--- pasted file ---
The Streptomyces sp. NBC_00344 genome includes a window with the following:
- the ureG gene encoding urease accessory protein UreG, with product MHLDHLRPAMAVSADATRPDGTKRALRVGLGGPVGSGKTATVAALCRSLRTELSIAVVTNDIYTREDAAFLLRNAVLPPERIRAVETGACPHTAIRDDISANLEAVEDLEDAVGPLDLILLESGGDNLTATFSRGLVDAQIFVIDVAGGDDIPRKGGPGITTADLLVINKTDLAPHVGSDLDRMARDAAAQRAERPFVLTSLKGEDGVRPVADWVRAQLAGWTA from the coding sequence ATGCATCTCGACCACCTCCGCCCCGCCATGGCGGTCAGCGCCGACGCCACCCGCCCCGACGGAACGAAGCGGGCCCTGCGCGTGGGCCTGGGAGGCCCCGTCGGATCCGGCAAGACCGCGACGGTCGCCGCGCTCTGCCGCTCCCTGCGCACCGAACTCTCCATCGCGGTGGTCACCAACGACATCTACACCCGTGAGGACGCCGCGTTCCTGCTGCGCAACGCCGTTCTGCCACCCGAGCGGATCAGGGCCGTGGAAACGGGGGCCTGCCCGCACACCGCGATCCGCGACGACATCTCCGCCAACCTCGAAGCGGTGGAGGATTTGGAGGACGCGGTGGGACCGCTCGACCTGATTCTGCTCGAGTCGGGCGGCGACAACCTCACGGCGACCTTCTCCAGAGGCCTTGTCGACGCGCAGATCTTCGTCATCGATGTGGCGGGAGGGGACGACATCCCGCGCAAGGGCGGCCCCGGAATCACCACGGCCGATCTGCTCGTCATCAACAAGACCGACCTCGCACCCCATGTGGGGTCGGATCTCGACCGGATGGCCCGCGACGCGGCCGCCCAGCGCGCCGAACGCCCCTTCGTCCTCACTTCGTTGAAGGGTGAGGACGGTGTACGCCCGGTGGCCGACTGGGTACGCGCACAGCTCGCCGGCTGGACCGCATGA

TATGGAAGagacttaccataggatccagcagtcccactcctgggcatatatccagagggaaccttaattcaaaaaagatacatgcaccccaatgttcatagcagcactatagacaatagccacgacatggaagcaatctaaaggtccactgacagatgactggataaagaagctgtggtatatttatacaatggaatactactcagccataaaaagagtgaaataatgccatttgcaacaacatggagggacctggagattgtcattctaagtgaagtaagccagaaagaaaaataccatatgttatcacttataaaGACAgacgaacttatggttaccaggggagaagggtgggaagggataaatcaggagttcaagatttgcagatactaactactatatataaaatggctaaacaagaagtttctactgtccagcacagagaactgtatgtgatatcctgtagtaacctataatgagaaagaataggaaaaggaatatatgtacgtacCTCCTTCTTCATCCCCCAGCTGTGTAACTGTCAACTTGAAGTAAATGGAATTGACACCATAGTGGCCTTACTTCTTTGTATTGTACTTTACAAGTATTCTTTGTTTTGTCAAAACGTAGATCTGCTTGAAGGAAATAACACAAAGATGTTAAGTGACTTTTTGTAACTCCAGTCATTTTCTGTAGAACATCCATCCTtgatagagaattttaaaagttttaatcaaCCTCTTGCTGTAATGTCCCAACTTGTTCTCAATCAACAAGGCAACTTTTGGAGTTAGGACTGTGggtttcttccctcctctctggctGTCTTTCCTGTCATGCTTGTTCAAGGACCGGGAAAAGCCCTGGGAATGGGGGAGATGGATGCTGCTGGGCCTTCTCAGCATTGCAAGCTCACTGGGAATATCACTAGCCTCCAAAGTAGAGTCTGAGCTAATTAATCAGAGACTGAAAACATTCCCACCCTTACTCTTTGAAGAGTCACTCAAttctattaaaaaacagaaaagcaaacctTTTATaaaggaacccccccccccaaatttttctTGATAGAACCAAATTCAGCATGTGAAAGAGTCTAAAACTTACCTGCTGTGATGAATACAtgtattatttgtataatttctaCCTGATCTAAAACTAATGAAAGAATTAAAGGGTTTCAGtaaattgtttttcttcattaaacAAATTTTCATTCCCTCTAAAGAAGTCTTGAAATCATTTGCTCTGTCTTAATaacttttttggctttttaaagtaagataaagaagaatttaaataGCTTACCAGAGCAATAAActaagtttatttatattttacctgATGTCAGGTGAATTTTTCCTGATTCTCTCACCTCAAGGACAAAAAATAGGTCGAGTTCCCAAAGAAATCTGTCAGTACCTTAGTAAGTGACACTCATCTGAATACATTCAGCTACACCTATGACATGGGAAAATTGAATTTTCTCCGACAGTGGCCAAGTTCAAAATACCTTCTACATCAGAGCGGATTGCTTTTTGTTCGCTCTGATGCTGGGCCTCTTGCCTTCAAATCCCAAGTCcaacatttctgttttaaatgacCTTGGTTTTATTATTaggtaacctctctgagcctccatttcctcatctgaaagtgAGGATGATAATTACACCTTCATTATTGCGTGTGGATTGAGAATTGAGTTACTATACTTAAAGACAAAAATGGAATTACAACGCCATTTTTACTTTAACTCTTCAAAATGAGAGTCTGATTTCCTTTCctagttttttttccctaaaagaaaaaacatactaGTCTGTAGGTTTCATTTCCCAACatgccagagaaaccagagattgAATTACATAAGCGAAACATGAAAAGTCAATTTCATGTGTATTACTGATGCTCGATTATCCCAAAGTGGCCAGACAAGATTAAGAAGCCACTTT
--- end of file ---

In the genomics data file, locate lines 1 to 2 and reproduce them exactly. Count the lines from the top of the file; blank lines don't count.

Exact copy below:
The Streptomyces sp. NBC_00344 genome includes a window with the following:
- the ureG gene encoding urease accessory protein UreG, with product MHLDHLRPAMAVSADATRPDGTKRALRVGLGGPVGSGKTATVAALCRSLRTELSIAVVTNDIYTREDAAFLLRNAVLPPERIRAVETGACPHTAIRDDISANLEAVEDLEDAVGPLDLILLESGGDNLTATFSRGLVDAQIFVIDVAGGDDIPRKGGPGITTADLLVINKTDLAPHVGSDLDRMARDAAAQRAERPFVLTSLKGEDGVRPVADWVRAQLAGWTA from the coding sequence ATGCATCTCGACCACCTCCGCCCCGCCATGGCGGTCAGCGCCGACGCCACCCGCCCCGACGGAACGAAGCGGGCCCTGCGCGTGGGCCTGGGAGGCCCCGTCGGATCCGGCAAGACCGCGACGGTCGCCGCGCTCTGCCGCTCCCTGCGCACCGAACTCTCCATCGCGGTGGTCACCAACGACATCTACACCCGTGAGGACGCCGCGTTCCTGCTGCGCAACGCCGTTCTGCCACCCGAGCGGATCAGGGCCGTGGAAACGGGGGCCTGCCCGCACACCGCGATCCGCGACGACATCTCCGCCAACCTCGAAGCGGTGGAGGATTTGGAGGACGCGGTGGGACCGCTCGACCTGATTCTGCTCGAGTCGGGCGGCGACAACCTCACGGCGACCTTCTCCAGAGGCCTTGTCGACGCGCAGATCTTCGTCATCGATGTGGCGGGAGGGGACGACATCCCGCGCAAGGGCGGCCCCGGAATCACCACGGCCGATCTGCTCGTCATCAACAAGACCGACCTCGCACCCCATGTGGGGTCGGATCTCGACCGGATGGCCCGCGACGCGGCCGCCCAGCGCGCCGAACGCCCCTTCGTCCTCACTTCGTTGAAGGGTGAGGACGGTGTACGCCCGGTGGCCGACTGGGTACGCGCACAGCTCGCCGGCTGGACCGCATGA